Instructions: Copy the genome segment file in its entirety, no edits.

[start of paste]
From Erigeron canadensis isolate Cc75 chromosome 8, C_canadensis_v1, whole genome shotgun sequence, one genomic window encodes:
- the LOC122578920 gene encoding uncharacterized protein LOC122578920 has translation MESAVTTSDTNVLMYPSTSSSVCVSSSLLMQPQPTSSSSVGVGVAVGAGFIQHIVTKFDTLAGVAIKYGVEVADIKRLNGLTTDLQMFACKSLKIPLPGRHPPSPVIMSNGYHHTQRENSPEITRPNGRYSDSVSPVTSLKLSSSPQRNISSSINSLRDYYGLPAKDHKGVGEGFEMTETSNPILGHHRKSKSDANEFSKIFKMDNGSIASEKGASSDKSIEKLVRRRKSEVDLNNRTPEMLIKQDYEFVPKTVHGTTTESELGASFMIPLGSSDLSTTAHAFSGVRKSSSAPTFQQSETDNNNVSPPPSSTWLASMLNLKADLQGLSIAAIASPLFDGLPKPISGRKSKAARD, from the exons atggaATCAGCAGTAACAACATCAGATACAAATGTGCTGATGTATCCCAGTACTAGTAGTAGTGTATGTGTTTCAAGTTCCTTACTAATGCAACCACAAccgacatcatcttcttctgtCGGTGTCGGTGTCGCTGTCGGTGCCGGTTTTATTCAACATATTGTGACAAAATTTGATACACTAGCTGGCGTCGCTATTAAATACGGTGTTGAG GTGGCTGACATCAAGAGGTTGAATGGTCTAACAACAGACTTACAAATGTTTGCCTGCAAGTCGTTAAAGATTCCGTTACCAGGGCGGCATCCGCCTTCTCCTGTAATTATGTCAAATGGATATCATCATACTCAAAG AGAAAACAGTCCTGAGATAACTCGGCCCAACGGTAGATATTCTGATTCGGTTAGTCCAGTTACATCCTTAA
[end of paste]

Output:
From Erigeron canadensis isolate Cc75 chromosome 8, C_canadensis_v1, whole genome shotgun sequence, one genomic window encodes:
- the LOC122578920 gene encoding uncharacterized protein LOC122578920 has translation MESAVTTSDTNVLMYPSTSSSVCVSSSLLMQPQPTSSSSVGVGVAVGAGFIQHIVTKFDTLAGVAIKYGVEVADIKRLNGLTTDLQMFACKSLKIPLPGRHPPSPVIMSNGYHHTQRENSPEITRPNGRYSDSVSPVTSLKLSSSPQRNISSSINSLRDYYGLPAKDHKGVGEGFEMTETSNPILGHHRKSKSDANEFSKIFKMDNGSIASEKGASSDKSIEKLVRRRKSEVDLNNRTPEMLIKQDYEFVPKTVHGTTTESELGASFMIPLGSSDLSTTAHAFSGVRKSSSAPTFQQSETDNNNVSPPPSSTWLASMLNLKADLQGLSIAAIASPLFDGLPKPISGRKSKAARD, from the exons atggaATCAGCAGTAACAACATCAGATACAAATGTGCTGATGTATCCCAGTACTAGTAGTAGTGTATGTGTTTCAAGTTCCTTACTAATGCAACCACAAccgacatcatcttcttctgtCGGTGTCGGTGTCGCTGTCGGTGCCGGTTTTATTCAACATATTGTGACAAAATTTGATACACTAGCTGGCGTCGCTATTAAATACGGTGTTGAG GTGGCTGACATCAAGAGGTTGAATGGTCTAACAACAGACTTACAAATGTTTGCCTGCAAGTCGTTAAAGATTCCGTTACCAGGGCGGCATCCGCCTTCTCCTGTAATTATGTCAAATGGATATCATCATACTCAAAG AGAAAACAGTCCTGAGATAACTCGGCCCAACGGTAGATATTCTGATTCGGTTAGTCCAGTTACATCCTTAA